As Wallace’s subtitle–A Tale of Christ–suggests, this is a Christian novel. The life and tribulations of Jesus Christ play an important role in this novel. It begins with birth of Jesus, King of the Jews, and ends with the crucification. Though Jesus is never a major character, he appears several times in the novel, and he plays an instrumental role in restoring Ben-Hur with his mother and sister. This was a literal deus ex machina, and as such a weakness in the novel. But I suppose that was a relevant scene in a novel that takes as a theme that Jesus Christ was the son of God and the savior of man. Since Wallace believed in a historical Jesus, he intended the novel to be a historical novel, and in respect to that, I will judge it as such.

As a historical novel, it is interesting, but it suffers structural problems. Too often the novel fell into Platonic dialogues about the nature of Jesus, the king who will be. Will his kingdom be a secular kingdom, like that of Herod’s, or will it be a Kingdom of Heaven? Balthasar, one of the Three Wisemen and a major character in this novel, argues for the latter, but Sheik Ilderim, Ben-Hur’s ally and benefactor, believes Jesus will create a secular kingdom that will liberate the land from Roman rule. Ben-Hur struggles with that question to the last chapter. In another major problem with the narration, Messala, though the novel’s antagonist, disappears after the chariot race. For the last half of the novel, he’s a nonentity. He’s mentioned a couple times by other characters, but he never appears again.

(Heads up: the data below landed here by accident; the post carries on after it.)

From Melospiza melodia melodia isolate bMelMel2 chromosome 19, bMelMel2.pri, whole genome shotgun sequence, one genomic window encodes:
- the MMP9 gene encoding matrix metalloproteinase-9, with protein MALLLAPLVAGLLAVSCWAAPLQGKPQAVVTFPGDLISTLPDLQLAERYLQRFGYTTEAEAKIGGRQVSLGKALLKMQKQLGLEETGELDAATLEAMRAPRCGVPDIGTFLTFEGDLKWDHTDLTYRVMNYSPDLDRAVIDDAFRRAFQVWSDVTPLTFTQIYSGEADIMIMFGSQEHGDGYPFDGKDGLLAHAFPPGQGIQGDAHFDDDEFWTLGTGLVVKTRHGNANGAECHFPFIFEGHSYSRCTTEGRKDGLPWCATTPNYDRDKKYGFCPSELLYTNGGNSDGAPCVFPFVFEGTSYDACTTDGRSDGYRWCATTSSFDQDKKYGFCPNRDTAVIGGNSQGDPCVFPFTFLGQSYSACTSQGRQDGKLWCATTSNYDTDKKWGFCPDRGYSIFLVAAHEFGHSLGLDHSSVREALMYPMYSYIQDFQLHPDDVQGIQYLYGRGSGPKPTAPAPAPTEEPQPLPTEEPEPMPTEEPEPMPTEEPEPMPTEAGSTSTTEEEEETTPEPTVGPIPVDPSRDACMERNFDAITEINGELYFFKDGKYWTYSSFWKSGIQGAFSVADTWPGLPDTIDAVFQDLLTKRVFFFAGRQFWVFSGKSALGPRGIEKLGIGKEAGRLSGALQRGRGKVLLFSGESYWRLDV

The strength of Ben-Hur is not in plot nor characters. It is in descriptions. Wallace never visited the Holy Land prior to writing this novel, so he invested hours of research in the Library of Congress. Because of that, I suspect his descriptions lacked accuracy, but they sound true. They pulled me into the story, allowing me to see places like Antioch, Jerusalem, the Grove of Daphne, and the Garden of Gethsemane. In believing in the setting, I found myself believing in Ben-Hur and Messala, in Balthasar and Ilderim, and in Iras and Esther (the two women who rival for Ben-Hur’s affection).

In his own description of writing Ben-Hur, Wallace claimed to not to be moved by religious convictions when beginning the novel. He felt intrigued by the story of the Three Wisemen. But as he performed more research for the novel, and wrote more, he found his faith. I think his writing reviews this dynamic. The first half of the novel is a historical adventure, filled with sea battles and chariot races. The second half focuses on the coming of the Christ. As such, even Ben-Hur seems to become a secondary character in the novel that bears his name. The biggest weakness of the novel is that Ben-Hur, the protagonist, the hero, doesn’t achieve his own goal. Jesus achieves it for him. That is a Christian message, but it doesn’t make for compelling fiction.

As this review is mixed, so is my recommendation. If you crave a historical novel about the Roman empire, there are far better novels than this one to choose from. I recommend Colleen McCullough’s Roman novels like The First Man in Rome. If you carve a Christian novel, you might find The Last Temptation of Christ by Nikos Kazantzakis a more interesting novel about Jesus’ life and tribulations. But there are entertaining scenes and beautiful descriptions in Ben-Hur: A Tale of Christ, and for that reason, it’s worth a look.